WASHINGTON–The Commission on Security and Cooperation in Europe (U.S. Helsinki Commission) announced today the following hearing:
“Escalating Violence Against Coptic Women and Girls: Will the New Egypt Be More Dangerous Than the Old?”
Wednesday, July 18, 2012
210 Cannon House Office Building
The Commission will hold a hearing to examine evidence that, as Egypt’s political and social crisis persists, violence against Coptic women and girls is escalating, including kidnappings, forced conversions, and other human rights abuses. According to a new report to be released at the hearing by Michele Clark, at least 550 Coptic women and girls over the last five years have been kidnapped from their communities. The few who have been found suffered human rights abuses including forced conversion, rape, forced marriage, beatings, and domestic servitude while being held by their captors, raising the question whether developments in the new Egypt are leaving Coptic women and their families more vulnerable than ever – and what U.S. policy should be toward the developing situation.
The Following Witnesses are scheduled to testify:
Ms. Michele Clark, Adjunct Professor, Elliott School of International Affairs, The George Washington University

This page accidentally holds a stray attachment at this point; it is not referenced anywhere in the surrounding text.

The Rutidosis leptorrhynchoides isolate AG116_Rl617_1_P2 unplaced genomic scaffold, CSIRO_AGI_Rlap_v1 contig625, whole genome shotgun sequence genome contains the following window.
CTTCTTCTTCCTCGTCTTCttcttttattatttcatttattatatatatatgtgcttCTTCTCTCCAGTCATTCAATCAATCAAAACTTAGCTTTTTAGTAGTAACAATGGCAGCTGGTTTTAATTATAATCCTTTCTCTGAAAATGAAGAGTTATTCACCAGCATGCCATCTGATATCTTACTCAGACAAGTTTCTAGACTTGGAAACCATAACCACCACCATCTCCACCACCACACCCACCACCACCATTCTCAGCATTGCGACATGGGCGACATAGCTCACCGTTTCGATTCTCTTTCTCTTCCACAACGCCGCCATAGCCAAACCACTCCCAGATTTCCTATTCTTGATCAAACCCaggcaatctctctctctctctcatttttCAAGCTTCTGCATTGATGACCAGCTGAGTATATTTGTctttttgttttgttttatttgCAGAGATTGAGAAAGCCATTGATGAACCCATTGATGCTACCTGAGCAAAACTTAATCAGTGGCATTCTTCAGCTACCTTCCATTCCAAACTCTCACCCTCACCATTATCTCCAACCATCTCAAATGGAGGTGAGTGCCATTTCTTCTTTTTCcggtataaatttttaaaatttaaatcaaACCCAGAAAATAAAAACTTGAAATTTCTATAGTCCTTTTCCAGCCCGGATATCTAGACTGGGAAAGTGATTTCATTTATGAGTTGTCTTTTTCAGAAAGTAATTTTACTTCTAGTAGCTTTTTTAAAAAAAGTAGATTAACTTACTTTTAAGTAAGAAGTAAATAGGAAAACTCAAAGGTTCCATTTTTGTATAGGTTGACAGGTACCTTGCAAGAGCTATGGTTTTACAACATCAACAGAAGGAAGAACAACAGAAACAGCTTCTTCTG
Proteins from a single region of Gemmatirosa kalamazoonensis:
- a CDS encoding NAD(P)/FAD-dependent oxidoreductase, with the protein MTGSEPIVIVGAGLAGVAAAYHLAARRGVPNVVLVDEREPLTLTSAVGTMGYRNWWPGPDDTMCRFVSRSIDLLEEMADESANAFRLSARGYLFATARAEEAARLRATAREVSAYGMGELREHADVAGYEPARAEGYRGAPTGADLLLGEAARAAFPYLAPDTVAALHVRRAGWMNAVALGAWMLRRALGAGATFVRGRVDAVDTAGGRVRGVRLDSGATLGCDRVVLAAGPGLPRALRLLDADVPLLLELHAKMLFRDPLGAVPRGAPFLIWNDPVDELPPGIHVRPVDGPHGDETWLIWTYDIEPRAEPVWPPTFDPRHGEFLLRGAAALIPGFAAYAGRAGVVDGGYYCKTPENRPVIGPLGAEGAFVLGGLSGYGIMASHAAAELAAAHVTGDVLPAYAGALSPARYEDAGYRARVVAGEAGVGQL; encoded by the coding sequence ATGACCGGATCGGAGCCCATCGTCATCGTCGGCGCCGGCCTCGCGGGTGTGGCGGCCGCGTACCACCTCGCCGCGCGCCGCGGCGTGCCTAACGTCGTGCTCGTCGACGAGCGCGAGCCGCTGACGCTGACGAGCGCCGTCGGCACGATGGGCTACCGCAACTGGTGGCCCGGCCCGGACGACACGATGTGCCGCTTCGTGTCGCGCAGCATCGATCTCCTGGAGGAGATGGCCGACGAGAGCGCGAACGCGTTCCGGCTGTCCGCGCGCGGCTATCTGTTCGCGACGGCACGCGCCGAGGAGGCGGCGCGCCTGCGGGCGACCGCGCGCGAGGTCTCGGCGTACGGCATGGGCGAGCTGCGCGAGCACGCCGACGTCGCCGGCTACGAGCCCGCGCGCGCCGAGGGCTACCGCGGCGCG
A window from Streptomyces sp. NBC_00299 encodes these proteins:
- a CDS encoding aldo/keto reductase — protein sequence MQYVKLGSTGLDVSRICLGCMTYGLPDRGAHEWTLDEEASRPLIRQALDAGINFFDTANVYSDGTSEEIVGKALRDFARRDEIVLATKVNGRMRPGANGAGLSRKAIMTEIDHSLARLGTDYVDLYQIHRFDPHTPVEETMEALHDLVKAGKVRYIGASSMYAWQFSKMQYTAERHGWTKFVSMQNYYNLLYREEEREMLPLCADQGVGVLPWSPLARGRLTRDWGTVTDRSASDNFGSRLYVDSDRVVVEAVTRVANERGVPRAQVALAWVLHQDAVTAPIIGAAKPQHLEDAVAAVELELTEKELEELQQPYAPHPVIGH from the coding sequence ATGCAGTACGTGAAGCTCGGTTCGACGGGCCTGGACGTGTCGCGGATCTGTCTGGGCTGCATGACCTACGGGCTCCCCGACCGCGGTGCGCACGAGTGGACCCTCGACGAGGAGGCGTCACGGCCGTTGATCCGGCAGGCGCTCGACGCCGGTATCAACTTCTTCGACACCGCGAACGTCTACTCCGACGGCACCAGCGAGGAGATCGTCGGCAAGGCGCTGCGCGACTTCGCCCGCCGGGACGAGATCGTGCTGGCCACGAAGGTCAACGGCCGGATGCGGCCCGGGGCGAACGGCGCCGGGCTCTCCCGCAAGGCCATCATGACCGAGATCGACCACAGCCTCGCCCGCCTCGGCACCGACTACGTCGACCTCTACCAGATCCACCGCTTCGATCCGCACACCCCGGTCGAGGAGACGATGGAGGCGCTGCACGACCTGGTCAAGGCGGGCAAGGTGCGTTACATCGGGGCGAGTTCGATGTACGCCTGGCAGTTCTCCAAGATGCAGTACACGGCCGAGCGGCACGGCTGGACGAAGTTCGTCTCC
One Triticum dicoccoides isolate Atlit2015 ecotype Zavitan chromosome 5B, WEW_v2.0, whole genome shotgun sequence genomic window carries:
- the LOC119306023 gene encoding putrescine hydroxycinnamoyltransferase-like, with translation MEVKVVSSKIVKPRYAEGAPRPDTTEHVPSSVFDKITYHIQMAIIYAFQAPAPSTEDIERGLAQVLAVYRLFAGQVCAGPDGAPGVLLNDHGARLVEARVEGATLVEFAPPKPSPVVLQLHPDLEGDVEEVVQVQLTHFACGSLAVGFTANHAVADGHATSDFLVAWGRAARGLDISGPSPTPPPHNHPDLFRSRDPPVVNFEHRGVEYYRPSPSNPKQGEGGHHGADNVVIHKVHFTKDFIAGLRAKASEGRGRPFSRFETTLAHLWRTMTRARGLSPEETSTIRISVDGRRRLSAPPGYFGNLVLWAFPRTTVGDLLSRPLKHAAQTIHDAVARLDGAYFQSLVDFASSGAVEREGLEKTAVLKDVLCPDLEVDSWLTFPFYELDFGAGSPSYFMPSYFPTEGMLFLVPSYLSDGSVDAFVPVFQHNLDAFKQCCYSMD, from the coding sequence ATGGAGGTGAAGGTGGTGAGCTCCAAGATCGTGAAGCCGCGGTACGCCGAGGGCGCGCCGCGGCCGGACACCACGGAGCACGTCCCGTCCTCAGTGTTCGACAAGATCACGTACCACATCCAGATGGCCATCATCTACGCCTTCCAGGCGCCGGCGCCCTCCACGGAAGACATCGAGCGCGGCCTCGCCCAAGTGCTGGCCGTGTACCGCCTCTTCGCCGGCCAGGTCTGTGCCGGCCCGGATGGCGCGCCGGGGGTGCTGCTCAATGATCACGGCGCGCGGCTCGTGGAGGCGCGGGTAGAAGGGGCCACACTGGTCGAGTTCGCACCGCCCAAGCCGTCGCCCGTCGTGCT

Dr. Katrina Lantos Swett, Chair, United States Commission on International Religious Freedom
Dr. Walid Phares, Author of “The Coming Revolution: Struggle for Freedom in the Middle East,” and Co-Secretary General of the Transatlantic Legislative Group on Counterterrorism
Victim Witnesses, two Coptic women who experienced attempted kidnapping and forced conversion before they found asylum in the United States.
To view the live webcast click here at the start of the hearing.
The Commission on Security and Cooperation in Europe, also known as the U.S. Helsinki Commission, is an independent agency of the Federal Government charged with monitoring compliance with the Helsinki Accords and advancing comprehensive security through promotion of human rights, democracy, and economic, environmental and military cooperation in 56 countries. The Commission consists of nine members from the U.S. Senate, nine from the House of Representatives, and one member each from the Departments of State, Defense, and Commerce.